3. How do you cook, not just warming up meals?
    4. I see you have a TV antenna but no Satellite antenna, is there a reason other then cost?
    5. How offend do you go to the store for food or is it delivered?
    6. Is there a “Royal” narrow boat? I could just see Prince William at the helm, racing down the canal at 3mph?
    7. Would a CCTV on the front of the boat help in navigation?
    8. How are narrow boats with storms, winter, rough weather?
    9. Can you / Do you moor and jump off for a pint at some the local pubs?
    10. Why don’t they have running light or brighter lights on the bow, stern?
    11. Do many people have homes with private slips for mooring their narrow boat?
    12. Seems light there are some homes along the canals and the people seem to embrace the boaters, do they come down and just watch or what?

    • Hi.
      1. It depends where you moor and how long you leave the boat unattended
      2. No but not every narrowboat owner is wealthy
      3. I don’t cook much
      4. No interest in satellite TV, besides I can get it all over the Internet (Prime, Netflix etc)
      5. Weekly-ish
      6. No such boat
      7. It’s arguable but I know of few boats with one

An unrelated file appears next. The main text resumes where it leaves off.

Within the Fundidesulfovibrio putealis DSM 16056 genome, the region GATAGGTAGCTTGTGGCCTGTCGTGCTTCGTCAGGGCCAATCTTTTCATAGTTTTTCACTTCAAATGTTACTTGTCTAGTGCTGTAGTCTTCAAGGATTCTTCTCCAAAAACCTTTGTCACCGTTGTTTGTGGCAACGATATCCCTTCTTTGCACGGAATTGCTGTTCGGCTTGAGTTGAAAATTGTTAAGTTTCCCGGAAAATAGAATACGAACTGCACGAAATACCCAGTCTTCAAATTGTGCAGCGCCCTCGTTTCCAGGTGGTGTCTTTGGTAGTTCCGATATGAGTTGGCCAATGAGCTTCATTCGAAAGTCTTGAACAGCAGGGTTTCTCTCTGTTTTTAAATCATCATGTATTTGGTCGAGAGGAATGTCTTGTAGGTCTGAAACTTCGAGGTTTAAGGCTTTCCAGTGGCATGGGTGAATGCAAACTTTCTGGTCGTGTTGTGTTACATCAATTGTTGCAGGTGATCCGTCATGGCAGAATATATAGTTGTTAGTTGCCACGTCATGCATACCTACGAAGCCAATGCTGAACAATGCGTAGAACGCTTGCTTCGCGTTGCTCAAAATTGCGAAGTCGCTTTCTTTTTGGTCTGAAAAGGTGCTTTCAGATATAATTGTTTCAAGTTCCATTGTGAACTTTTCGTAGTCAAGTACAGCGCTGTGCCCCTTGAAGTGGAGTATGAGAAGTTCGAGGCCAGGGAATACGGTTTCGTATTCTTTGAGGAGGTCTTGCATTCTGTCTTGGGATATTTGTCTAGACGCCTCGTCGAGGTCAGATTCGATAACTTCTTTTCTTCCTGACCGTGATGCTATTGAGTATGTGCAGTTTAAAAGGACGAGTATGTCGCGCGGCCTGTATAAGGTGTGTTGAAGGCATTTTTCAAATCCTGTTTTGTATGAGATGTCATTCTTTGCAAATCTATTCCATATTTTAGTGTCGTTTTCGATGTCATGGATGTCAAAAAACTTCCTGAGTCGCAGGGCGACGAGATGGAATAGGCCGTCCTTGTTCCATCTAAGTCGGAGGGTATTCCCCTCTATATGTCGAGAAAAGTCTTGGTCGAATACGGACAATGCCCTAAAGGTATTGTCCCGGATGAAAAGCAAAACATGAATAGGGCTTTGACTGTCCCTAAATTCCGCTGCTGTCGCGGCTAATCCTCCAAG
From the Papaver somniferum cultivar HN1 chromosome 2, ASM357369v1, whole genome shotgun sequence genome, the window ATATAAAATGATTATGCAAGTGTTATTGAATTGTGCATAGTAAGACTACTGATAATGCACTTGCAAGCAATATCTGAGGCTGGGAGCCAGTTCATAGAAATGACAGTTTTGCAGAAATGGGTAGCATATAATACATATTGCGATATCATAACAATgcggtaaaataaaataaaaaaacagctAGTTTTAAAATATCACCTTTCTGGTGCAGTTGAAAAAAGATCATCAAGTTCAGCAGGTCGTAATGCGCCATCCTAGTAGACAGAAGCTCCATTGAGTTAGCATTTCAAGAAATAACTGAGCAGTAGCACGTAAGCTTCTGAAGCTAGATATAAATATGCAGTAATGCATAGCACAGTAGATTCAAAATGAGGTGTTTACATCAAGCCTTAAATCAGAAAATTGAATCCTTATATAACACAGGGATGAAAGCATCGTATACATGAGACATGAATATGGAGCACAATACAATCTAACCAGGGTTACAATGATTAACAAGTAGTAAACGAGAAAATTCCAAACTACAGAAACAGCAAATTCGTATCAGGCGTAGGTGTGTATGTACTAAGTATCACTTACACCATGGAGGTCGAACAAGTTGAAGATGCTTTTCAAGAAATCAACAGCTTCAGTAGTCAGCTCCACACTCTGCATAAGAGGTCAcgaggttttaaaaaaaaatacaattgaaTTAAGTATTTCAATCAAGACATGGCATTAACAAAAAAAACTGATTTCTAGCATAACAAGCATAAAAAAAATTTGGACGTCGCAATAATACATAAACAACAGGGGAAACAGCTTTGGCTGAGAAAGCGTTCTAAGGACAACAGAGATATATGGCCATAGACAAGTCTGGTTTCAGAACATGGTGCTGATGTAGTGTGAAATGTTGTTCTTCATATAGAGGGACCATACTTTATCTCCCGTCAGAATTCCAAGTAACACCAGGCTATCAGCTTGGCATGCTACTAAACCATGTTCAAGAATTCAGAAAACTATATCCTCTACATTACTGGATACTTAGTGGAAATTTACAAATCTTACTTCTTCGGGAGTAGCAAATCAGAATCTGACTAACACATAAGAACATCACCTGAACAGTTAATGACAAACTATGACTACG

8. Fine, the canals are too narrow to have any big waves
      9. You can but I’m not a pubgoer
      10. You only need a light for the tunnels
      11. Not slips but some homes have moorings at the end, yes
      12. Oddly, most folk with homes by the canal seem to largely ignore it

  4. Good job David. After spending 53 years in the paint industry I was very interested in this video. You could let the paint “set up” for about 14 days at which time you would be able to walk on it with no problems. It looks great and a good color for reflecting the light.
    By for now…cheers!

    • Thanks. It has now had more than 14 days since I painted it (and have not walked on it) so hopefully all’s well. Cheers

  5. When you said you were sanding the roof by hand – you really meant it !
    I was expecting your marvelous sanding machine to come out.

    What’s happened to your nice shiny flue ?

  6. I suspect you may find the lighter roof a bit of a boon on bright sunny warm days as it will be more reflective and less heat absorbing than the darker roof.

  7. David, sharp looking paint job! Well done.
    You did Bob Ross well. He’d be proud. Maybe you can get someone to paint a happy little squirrel on the freshly painted roof.